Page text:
As we speak, the Supreme Court of the United States(SCOTUS) is reviewing the healthcare law.
They have already indicated they consider it a 'penalty', not a tax, using the argument that most people are expected to get healthcare, avoiding the penalty, so it is not an attempt to raise revenue, but an attempt to punish people. Not set in stone yet, but the tenor of their questions indicate that is a strong possibility.
Next up is the 'legality of regulating inaction vs action'.
The government already regulates inaction. The federal government used to arrest you for failing to register for the draft. The states arrest you for not wearing clothing. The states mandate vaccinations for children - before they enroll in public or private school. As they also have laws forcing you attend school - with some minor exceptions such as home schooling. That is a regulation against inaction, forcing you to act, with some exceptions.
The healthcare laws also have some exceptions - it doesn't force you to buy insurance if you are unemployed, for example.
Using that precedent, if the states can regulate inaction, then so can the federal government. The question then become is health care the territory of the Federal as opposed to state, and honestly that is not challenged (hard to challenge it considering Medicare and Medicaid).
People try to act like healthcare is special - that because it applies to everyone, the government can't regulate inaction. They claim that the scope of the action changes the rules.
But that is irrelevant. The question is not whether the government can force everyone to do something, even if they don't engage in commercial action. No. Wrong. That is TWO questions falsely combined into one, to make it LOOK right. Scope does not change previously established rules. If the government can do it to one person, they can do it to ALL people. There is no rule in the constitution that says the government can do x but only to a small number of people.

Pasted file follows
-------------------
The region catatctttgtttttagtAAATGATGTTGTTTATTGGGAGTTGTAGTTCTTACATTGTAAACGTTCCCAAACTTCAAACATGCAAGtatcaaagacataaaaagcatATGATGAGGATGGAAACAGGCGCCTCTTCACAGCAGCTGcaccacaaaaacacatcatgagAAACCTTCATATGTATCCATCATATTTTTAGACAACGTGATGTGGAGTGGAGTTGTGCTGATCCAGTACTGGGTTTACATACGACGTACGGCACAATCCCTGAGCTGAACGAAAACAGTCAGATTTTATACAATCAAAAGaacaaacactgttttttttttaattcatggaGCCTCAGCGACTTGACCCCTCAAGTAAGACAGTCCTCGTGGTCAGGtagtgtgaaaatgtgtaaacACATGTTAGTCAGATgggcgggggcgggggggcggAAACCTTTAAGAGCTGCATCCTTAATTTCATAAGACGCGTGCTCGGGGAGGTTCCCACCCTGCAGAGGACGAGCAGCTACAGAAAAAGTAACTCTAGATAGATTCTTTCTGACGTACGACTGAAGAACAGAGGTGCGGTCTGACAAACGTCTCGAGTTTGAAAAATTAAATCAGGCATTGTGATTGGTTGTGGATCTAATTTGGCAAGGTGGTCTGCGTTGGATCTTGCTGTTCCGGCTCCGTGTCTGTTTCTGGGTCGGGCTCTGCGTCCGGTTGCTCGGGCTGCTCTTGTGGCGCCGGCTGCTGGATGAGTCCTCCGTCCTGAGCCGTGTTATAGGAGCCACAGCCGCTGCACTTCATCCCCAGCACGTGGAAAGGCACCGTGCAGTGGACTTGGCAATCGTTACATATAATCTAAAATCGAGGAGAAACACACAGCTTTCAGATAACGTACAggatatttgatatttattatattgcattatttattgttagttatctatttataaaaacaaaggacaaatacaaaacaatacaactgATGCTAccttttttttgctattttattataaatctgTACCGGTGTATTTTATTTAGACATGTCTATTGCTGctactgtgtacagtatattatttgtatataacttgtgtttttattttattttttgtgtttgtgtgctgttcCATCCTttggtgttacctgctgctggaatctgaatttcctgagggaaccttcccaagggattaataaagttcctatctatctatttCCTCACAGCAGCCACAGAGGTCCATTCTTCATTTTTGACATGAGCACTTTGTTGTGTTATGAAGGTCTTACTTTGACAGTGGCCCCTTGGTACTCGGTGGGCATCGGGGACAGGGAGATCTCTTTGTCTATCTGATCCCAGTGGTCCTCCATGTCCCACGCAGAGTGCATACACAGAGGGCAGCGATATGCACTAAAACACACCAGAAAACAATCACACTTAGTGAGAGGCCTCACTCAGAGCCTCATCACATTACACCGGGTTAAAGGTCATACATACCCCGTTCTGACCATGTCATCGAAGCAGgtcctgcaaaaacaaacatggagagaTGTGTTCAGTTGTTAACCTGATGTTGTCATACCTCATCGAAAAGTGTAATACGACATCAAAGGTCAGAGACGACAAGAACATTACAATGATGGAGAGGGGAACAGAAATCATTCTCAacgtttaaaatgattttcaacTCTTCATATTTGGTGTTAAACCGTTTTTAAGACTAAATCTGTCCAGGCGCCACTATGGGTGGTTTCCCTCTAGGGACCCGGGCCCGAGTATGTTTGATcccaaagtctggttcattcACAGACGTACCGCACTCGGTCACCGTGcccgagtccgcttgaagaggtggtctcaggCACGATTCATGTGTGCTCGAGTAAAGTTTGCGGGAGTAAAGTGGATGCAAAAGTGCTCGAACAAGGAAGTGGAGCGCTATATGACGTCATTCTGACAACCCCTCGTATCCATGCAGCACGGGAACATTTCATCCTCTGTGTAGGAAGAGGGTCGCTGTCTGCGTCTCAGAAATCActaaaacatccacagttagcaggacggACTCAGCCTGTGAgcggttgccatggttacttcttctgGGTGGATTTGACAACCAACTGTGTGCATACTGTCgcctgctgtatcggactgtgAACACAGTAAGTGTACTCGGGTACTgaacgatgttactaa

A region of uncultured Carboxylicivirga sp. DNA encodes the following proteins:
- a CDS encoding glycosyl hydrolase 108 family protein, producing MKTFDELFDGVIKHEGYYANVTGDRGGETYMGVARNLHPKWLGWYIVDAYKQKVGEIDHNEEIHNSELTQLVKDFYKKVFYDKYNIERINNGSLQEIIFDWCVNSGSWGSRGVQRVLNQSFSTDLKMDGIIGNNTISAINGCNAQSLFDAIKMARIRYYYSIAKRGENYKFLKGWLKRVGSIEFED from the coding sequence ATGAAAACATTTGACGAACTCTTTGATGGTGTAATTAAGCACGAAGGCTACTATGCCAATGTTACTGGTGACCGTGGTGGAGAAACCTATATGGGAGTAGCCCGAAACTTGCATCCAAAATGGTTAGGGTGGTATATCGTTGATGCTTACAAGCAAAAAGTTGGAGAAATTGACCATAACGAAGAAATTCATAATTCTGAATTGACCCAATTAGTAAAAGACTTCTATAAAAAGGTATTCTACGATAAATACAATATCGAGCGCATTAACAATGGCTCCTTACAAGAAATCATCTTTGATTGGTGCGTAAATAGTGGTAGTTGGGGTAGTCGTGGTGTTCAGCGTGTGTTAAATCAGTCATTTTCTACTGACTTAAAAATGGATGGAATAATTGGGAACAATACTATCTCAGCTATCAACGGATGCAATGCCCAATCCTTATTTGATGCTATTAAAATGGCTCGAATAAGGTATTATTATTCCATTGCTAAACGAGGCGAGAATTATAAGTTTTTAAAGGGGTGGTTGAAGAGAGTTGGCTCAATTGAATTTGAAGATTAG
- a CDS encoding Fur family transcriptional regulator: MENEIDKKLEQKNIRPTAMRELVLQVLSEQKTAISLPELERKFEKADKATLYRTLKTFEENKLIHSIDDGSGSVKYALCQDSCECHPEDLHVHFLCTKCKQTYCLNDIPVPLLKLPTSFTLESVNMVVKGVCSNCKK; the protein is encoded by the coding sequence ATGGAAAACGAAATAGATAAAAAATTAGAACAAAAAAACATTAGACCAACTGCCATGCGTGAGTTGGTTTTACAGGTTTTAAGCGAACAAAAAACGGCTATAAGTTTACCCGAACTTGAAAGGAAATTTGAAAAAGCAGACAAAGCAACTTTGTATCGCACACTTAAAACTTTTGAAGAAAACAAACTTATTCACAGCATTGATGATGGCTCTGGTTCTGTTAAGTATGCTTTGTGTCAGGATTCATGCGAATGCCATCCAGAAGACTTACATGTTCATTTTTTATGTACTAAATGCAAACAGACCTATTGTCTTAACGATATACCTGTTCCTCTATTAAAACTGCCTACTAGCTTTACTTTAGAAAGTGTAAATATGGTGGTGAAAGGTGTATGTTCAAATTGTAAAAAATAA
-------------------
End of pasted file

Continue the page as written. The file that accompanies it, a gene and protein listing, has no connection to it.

The first question is can the government force you to act and second, is the law within the scope of Constitution's mandated federal powers. The answer to both of those separate questions is yes, as proven by previous precedent.
I fully expect SCOTUS to validate the mandate.
This should negate the sever-ability issue (whether the rest of the act can stand if the mandate falls).
Finally, there is the 'coercion' issue - can the Federal government coerce the states to abide by new Medicaid rules by threatening to take away the Federal money they already get.
This is a long standing precedent for this action. The national 55 speed limit laws came (and went) because the federal government tied highway money to it. Similar issues relate to driver licenses rules the federal government wants.
This type of coercion is exactly what the government does. Nothing illegal here.